Caning the recycling in the garden

For those of us lucky enough to have gardens, if they are anything like mine they are looking tidier than ever – and that’s just in the hours at the weekend which, in normal life, would have been used up doing much else as well.

OK, that might be a bit of an exaggeration, but only just. While those of us who normally work in an office and have been working at home for a few weeks can now find a few extra hours per day (when we would have been travelling) as well, it shouldn’t be a surprise that gardeners are now down to the jobs that absolutely totally need doing.

Yes, I mean those jobs which we never got around to. Like ensuring the edges of the lawn to the fence or flower-growing borders are straight, after mowing the grass. Or uncovering that long-lost path. Or taking every weed out of the strawberry patch. Or flower bed. Or between the cracks in the patio. Ditto a path.

The totally essential jobs, like rediscovering a hidden path, are done

The totally essential jobs, like rediscovering a hidden path, are done

The greenhouse is full, it’s just a case of waiting for the seeds to germinate. Then round two can start and more planting can take place.

For which that stockpiling of compost from the garden centre before it was forcibly closed won’t be enough. Luckily, the supermarkets – and some local stores – are starting to sell it, as well as plants.

The mind turns to finding ways to recycle even more than ever.

Guinea pig waste and bedding has long since been inserted into our compost “dalek” pile (which has long since been overturned and inserted into pots and planting areas). This can’t be put in the “garden waste collection” brown bin, because animal waste isn’t allowed (see Reigate and Banstead Borough Council website) – despite the fact that guinea pigs and rabbits are vegetarians. And it is therefore fine to put all their toilet waste and bedding (hay and straw) into composting.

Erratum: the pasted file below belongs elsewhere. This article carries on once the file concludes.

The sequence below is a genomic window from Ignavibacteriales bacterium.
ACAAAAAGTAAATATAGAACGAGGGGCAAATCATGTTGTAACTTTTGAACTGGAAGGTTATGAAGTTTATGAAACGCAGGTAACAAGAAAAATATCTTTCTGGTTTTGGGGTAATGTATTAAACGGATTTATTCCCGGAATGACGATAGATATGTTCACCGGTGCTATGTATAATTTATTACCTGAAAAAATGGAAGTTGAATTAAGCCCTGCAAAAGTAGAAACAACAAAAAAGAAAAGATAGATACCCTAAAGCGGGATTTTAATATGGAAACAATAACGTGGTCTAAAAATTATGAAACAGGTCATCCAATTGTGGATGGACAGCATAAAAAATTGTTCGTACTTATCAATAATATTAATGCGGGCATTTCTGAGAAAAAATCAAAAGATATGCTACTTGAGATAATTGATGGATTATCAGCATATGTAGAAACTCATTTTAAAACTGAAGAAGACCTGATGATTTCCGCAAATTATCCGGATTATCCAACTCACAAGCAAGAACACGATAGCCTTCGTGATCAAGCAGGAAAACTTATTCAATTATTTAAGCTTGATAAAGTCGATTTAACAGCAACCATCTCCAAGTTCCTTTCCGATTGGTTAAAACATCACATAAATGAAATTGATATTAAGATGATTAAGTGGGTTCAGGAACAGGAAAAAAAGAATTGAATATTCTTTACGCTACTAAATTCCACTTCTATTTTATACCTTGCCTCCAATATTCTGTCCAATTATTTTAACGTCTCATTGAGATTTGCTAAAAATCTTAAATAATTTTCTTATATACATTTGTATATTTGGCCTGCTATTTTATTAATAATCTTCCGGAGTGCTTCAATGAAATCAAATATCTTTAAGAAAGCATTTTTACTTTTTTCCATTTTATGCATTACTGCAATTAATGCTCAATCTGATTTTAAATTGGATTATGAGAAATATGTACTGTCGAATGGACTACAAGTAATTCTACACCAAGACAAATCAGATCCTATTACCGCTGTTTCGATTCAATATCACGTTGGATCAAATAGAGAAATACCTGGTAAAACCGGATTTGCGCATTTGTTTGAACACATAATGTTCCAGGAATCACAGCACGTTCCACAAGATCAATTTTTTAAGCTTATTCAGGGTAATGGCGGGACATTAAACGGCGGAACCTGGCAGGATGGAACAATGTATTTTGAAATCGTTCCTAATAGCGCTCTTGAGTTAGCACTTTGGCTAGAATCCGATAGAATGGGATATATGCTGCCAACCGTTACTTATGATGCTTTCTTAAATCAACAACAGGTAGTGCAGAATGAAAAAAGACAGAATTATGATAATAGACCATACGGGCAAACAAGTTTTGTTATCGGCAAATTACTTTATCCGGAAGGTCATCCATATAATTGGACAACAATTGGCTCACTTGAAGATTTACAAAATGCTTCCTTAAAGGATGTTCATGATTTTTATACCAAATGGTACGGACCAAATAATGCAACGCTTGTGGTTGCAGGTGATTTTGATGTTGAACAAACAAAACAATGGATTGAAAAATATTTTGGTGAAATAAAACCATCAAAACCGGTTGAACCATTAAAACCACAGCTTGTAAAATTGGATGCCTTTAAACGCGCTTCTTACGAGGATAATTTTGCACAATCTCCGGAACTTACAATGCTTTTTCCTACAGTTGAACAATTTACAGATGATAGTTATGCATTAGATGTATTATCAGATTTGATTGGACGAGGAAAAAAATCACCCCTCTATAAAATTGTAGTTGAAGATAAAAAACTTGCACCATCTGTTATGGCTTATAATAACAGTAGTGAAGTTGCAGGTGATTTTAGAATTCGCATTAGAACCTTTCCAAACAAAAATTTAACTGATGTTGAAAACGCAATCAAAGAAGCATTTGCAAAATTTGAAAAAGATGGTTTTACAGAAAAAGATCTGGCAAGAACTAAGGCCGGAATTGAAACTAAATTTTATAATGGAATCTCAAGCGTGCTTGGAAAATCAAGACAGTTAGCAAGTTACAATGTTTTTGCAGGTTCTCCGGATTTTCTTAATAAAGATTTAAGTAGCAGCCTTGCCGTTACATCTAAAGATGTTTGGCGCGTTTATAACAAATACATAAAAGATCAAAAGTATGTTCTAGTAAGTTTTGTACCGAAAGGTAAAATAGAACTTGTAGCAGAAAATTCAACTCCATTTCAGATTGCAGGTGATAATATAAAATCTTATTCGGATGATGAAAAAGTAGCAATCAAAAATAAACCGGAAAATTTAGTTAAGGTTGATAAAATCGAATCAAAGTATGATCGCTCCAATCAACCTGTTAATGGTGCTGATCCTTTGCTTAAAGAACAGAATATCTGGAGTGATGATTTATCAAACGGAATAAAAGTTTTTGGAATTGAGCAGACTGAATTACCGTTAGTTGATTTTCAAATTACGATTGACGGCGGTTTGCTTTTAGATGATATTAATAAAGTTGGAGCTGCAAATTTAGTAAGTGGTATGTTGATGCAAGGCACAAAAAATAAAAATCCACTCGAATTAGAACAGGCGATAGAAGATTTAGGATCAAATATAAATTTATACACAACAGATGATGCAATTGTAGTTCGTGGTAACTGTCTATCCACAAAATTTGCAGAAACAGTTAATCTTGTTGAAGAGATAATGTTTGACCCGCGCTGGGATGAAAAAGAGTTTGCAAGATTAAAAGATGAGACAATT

However, I am with Steve Rolph, who wrote to the Surrey Mirror letters page recently to ask: without garden waste collections (or the recycling centre being open) has anyone found a viable solution to sensibly destroying bind weed and other materials that need removing? Perhaps next door’s wood chipper will come in handy. But then what? I won’t be putting it in the compost. I’ll just have to wait for the recycling centre to reopen.

The hay or straw will also, in due course, make good anti-slug material in due course, around strawberries. The excess just goes in black bin bags. If the council doesn’t want it in the garden waste, it will at least be natural material in landfill or burn well in an incinerator, but if anyone can make use of it on their allotment….

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The raspberries are already caned up

So what else can one recycle? In lockdown or not? Next door has been chopping away at trees that need pruning. Branches of anywhere between four and six feet have come in handy as canes, for the already flourishing raspberries.

Those compost bags, fast emptying, could make general bin bags, but they are useful for two purposes: collecting all the debris from the garden means many are full, waiting for the waste collection opportunities to restart, but others are being used for growing more potatoes than planned.

And a broken outdoor brush? It finally broke after rusting. It brings to mind a joke from Only Fools and Horses that has been doing the rounds.

Rodney “Hello Trigger”.

Trigger “Evening Dave”.

Rodney “No work today Trig? I thought you were a key worker?”

Trigger “No Dave, I don’t work with keys. I only work with brooms.”

I digress. My redundant broom handle of rusted iron will be the strongest cane when the beans, sweetcorn and peas start growing. Or if I was feeling really inventive I could probably find a way to hang a bird feeding device on it. But I already have a bird feeding device.

A redundant broom could now become the strongest cane in the garden

A redundant broom could now become the strongest cane in the garden